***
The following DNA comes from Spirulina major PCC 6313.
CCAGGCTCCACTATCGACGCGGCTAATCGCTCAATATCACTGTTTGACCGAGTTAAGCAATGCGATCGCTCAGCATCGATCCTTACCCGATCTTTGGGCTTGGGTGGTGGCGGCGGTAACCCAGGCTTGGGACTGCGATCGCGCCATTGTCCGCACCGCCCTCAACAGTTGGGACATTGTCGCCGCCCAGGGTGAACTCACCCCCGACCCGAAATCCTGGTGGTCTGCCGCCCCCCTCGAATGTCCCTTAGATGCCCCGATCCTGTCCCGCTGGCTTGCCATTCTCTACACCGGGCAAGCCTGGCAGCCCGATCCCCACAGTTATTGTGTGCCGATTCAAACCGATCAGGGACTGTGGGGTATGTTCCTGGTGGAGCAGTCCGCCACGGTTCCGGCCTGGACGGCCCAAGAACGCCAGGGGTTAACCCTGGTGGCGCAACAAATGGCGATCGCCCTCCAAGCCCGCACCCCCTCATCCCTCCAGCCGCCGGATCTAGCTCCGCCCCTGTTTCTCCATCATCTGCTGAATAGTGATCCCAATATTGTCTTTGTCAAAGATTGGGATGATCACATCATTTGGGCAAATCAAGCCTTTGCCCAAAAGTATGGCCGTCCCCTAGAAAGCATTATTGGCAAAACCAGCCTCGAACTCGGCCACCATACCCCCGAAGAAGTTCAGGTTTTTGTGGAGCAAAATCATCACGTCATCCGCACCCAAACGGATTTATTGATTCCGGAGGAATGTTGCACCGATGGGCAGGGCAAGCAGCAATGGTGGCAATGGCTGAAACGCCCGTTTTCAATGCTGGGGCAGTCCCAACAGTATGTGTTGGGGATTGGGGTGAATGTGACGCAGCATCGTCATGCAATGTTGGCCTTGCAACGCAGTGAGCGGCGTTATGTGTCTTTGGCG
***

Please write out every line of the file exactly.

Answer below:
The following DNA comes from Spirulina major PCC 6313.
CCAGGCTCCACTATCGACGCGGCTAATCGCTCAATATCACTGTTTGACCGAGTTAAGCAATGCGATCGCTCAGCATCGATCCTTACCCGATCTTTGGGCTTGGGTGGTGGCGGCGGTAACCCAGGCTTGGGACTGCGATCGCGCCATTGTCCGCACCGCCCTCAACAGTTGGGACATTGTCGCCGCCCAGGGTGAACTCACCCCCGACCCGAAATCCTGGTGGTCTGCCGCCCCCCTCGAATGTCCCTTAGATGCCCCGATCCTGTCCCGCTGGCTTGCCATTCTCTACACCGGGCAAGCCTGGCAGCCCGATCCCCACAGTTATTGTGTGCCGATTCAAACCGATCAGGGACTGTGGGGTATGTTCCTGGTGGAGCAGTCCGCCACGGTTCCGGCCTGGACGGCCCAAGAACGCCAGGGGTTAACCCTGGTGGCGCAACAAATGGCGATCGCCCTCCAAGCCCGCACCCCCTCATCCCTCCAGCCGCCGGATCTAGCTCCGCCCCTGTTTCTCCATCATCTGCTGAATAGTGATCCCAATATTGTCTTTGTCAAAGATTGGGATGATCACATCATTTGGGCAAATCAAGCCTTTGCCCAAAAGTATGGCCGTCCCCTAGAAAGCATTATTGGCAAAACCAGCCTCGAACTCGGCCACCATACCCCCGAAGAAGTTCAGGTTTTTGTGGAGCAAAATCATCACGTCATCCGCACCCAAACGGATTTATTGATTCCGGAGGAATGTTGCACCGATGGGCAGGGCAAGCAGCAATGGTGGCAATGGCTGAAACGCCCGTTTTCAATGCTGGGGCAGTCCCAACAGTATGTGTTGGGGATTGGGGTGAATGTGACGCAGCATCGTCATGCAATGTTGGCCTTGCAACGCAGTGAGCGGCGTTATGTGTCTTTGGCG